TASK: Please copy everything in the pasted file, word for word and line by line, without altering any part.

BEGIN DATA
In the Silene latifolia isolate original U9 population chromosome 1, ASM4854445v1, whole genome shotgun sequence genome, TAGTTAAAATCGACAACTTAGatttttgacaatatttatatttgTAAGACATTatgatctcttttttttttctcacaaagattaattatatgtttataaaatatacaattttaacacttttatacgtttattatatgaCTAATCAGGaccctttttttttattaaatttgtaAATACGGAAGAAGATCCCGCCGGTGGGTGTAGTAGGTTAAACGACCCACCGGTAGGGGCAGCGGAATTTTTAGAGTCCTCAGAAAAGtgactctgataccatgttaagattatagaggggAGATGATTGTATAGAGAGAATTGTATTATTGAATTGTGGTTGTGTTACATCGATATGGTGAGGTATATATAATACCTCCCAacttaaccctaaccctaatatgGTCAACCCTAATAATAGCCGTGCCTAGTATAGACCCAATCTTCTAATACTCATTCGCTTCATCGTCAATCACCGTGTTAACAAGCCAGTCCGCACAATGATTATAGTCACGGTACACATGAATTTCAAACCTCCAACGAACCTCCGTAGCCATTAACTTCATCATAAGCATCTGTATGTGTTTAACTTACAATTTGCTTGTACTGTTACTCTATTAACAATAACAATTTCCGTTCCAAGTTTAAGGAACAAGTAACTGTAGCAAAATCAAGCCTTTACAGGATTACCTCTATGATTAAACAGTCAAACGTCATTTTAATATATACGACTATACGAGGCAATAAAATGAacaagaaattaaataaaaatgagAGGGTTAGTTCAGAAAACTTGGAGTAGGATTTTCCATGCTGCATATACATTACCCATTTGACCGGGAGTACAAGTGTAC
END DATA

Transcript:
In the Silene latifolia isolate original U9 population chromosome 1, ASM4854445v1, whole genome shotgun sequence genome, TAGTTAAAATCGACAACTTAGatttttgacaatatttatatttgTAAGACATTatgatctcttttttttttctcacaaagattaattatatgtttataaaatatacaattttaacacttttatacgtttattatatgaCTAATCAGGaccctttttttttattaaatttgtaAATACGGAAGAAGATCCCGCCGGTGGGTGTAGTAGGTTAAACGACCCACCGGTAGGGGCAGCGGAATTTTTAGAGTCCTCAGAAAAGtgactctgataccatgttaagattatagaggggAGATGATTGTATAGAGAGAATTGTATTATTGAATTGTGGTTGTGTTACATCGATATGGTGAGGTATATATAATACCTCCCAacttaaccctaaccctaatatgGTCAACCCTAATAATAGCCGTGCCTAGTATAGACCCAATCTTCTAATACTCATTCGCTTCATCGTCAATCACCGTGTTAACAAGCCAGTCCGCACAATGATTATAGTCACGGTACACATGAATTTCAAACCTCCAACGAACCTCCGTAGCCATTAACTTCATCATAAGCATCTGTATGTGTTTAACTTACAATTTGCTTGTACTGTTACTCTATTAACAATAACAATTTCCGTTCCAAGTTTAAGGAACAAGTAACTGTAGCAAAATCAAGCCTTTACAGGATTACCTCTATGATTAAACAGTCAAACGTCATTTTAATATATACGACTATACGAGGCAATAAAATGAacaagaaattaaataaaaatgagAGGGTTAGTTCAGAAAACTTGGAGTAGGATTTTCCATGCTGCATATACATTACCCATTTGACCGGGAGTACAAGTGTAC